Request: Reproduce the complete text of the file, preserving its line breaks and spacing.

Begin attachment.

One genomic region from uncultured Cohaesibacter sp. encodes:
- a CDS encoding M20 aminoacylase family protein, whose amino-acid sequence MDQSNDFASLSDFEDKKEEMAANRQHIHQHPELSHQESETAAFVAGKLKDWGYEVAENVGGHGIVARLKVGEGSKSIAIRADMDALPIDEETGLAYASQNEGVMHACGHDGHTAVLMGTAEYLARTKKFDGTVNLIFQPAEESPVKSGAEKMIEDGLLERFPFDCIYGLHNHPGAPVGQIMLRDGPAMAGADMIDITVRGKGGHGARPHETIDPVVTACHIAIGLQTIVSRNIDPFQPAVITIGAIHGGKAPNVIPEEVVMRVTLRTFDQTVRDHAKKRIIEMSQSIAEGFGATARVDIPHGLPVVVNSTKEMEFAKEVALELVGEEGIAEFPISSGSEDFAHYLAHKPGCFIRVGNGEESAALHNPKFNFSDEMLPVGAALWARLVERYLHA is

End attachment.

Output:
One genomic region from uncultured Cohaesibacter sp. encodes:
- a CDS encoding M20 aminoacylase family protein, whose amino-acid sequence MDQSNDFASLSDFEDKKEEMAANRQHIHQHPELSHQESETAAFVAGKLKDWGYEVAENVGGHGIVARLKVGEGSKSIAIRADMDALPIDEETGLAYASQNEGVMHACGHDGHTAVLMGTAEYLARTKKFDGTVNLIFQPAEESPVKSGAEKMIEDGLLERFPFDCIYGLHNHPGAPVGQIMLRDGPAMAGADMIDITVRGKGGHGARPHETIDPVVTACHIAIGLQTIVSRNIDPFQPAVITIGAIHGGKAPNVIPEEVVMRVTLRTFDQTVRDHAKKRIIEMSQSIAEGFGATARVDIPHGLPVVVNSTKEMEFAKEVALELVGEEGIAEFPISSGSEDFAHYLAHKPGCFIRVGNGEESAALHNPKFNFSDEMLPVGAALWARLVERYLHA is